Nurse Tech Position

  1. Hello all...I've been a good lurker for a long time and thoroughly enjoy all the knowledge and encouragement found in these pages.

    Anyway I have a question (several actually)... What is a nurse technician and what do they do? Have you any experience working with one and what would be good background experience for one who would like to become a nurse tech as a stepping stone up the ladder to becoming an RN?
  2. Visit Kendall G profile page

    About Kendall G

    Joined: Dec '02; Posts: 2


  3. by   Darlene K.
    In our facility, a nurse tech is a nursing student. They do things like vital signs, draw blood, assist with procedures. They are still under the supervision of the RN.
  4. by   Nurse Ratched
    In my facility a nurse tech is essentially a nurses' aide without the certification. I'm a big fan of any nurse learning from the bottom up. Ours can draw blood if they've been phlebotomy trained, but most aren't. They don't cath or do blood sugars - mostly it's vital signs, showering, bathroom detail, water pitchers, call lights. It's not glamorous work, but it's a good way to start getting a feel for whether you can handle the "icky" parts of nursing .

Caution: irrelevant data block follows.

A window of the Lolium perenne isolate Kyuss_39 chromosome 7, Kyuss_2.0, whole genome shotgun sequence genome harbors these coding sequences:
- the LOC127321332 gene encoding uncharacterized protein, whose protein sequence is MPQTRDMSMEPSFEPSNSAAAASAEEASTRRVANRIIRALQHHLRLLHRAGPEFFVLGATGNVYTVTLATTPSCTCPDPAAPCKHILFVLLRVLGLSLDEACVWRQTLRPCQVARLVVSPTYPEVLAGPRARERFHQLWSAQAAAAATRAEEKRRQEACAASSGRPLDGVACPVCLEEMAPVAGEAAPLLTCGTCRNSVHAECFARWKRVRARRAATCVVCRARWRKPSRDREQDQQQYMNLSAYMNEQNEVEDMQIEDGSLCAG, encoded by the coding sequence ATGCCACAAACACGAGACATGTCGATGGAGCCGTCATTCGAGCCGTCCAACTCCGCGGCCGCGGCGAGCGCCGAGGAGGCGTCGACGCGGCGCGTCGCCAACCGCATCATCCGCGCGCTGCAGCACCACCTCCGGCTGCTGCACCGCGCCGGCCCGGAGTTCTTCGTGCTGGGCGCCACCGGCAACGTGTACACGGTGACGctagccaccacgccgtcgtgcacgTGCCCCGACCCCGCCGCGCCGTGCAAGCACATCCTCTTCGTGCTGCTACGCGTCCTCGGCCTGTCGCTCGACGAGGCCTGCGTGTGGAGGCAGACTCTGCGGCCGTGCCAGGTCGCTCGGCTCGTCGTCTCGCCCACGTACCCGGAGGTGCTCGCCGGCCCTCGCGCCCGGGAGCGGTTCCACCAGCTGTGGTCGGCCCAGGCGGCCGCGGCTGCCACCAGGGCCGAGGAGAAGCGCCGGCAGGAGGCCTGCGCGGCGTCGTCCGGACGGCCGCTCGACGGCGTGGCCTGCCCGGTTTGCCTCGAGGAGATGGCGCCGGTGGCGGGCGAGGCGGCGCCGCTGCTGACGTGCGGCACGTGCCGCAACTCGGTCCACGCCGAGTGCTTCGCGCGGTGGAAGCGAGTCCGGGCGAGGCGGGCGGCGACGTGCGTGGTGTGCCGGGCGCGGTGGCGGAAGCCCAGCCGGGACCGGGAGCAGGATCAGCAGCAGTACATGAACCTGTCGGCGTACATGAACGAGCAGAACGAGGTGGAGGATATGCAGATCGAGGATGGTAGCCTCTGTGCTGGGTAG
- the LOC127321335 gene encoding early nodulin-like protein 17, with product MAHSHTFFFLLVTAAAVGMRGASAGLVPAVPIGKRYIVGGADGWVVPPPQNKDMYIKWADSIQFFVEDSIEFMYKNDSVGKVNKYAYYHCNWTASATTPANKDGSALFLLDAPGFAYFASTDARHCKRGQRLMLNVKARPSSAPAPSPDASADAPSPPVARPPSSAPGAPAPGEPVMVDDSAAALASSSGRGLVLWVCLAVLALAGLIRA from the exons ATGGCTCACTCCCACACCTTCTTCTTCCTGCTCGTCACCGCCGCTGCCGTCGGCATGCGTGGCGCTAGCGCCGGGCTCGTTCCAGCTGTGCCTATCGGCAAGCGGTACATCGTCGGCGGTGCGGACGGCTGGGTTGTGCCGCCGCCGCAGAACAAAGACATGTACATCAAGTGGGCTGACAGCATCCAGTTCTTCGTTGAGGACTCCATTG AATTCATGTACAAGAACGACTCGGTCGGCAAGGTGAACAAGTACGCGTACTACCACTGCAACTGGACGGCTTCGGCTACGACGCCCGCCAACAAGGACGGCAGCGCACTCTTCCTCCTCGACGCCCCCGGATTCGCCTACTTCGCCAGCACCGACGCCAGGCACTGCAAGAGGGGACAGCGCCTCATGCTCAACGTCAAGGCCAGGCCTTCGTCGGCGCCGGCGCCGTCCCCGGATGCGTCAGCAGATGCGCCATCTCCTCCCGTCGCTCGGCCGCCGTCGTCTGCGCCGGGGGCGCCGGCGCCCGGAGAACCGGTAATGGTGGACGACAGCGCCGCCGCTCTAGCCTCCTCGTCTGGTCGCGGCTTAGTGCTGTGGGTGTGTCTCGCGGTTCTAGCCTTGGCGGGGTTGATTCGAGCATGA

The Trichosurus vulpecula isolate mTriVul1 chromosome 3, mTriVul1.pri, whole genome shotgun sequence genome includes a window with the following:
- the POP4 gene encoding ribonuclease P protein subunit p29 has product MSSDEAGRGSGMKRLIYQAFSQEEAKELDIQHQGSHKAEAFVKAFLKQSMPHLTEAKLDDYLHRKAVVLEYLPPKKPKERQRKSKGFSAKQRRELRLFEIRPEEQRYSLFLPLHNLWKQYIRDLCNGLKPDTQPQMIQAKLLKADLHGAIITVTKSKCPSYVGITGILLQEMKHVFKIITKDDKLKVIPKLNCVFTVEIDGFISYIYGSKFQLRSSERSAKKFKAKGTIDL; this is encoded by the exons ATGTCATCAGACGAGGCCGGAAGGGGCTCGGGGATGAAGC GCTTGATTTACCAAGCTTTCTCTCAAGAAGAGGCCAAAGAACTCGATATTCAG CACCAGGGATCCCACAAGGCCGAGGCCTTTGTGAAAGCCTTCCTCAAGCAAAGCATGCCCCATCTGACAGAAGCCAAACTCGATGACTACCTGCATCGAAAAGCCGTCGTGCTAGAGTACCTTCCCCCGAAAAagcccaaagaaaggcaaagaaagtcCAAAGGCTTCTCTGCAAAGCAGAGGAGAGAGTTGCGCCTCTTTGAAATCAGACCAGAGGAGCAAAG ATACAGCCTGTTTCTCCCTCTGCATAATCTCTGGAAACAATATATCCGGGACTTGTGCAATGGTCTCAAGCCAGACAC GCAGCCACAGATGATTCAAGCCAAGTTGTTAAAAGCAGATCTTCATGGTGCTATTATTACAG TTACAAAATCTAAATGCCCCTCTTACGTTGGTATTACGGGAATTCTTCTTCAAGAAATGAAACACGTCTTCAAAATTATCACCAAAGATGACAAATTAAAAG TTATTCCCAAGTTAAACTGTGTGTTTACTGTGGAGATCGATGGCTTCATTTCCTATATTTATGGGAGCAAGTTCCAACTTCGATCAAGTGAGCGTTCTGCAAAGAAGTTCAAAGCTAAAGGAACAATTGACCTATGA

I'd check with some facilities in your area and see what their job descriptions are.
  5. by   emily_mom
    The only thing that I can't do is IV push meds (can saline and hep), hook up PCA's, or hang TPN and lipids. I can insert IV's with a nurse there (but they trust my ability and let me do it alone usually). I do caths and everything else alone, but refer back to my RN with anything. Also, I have to ask my RN on any PRN meds requested by the pt.

    It's a wonderful learning experience. I take anywhere from 3-6 patients (depending on census). I also assist with procedures like the PCA so that I will know how to do it.

    I also do all of the personal cares on my patients. We have a few CNAs but they are assigned their own patients and we provide primary care at our facility.


    if you have any questions, feel free to pm me....
  6. by   MomNRN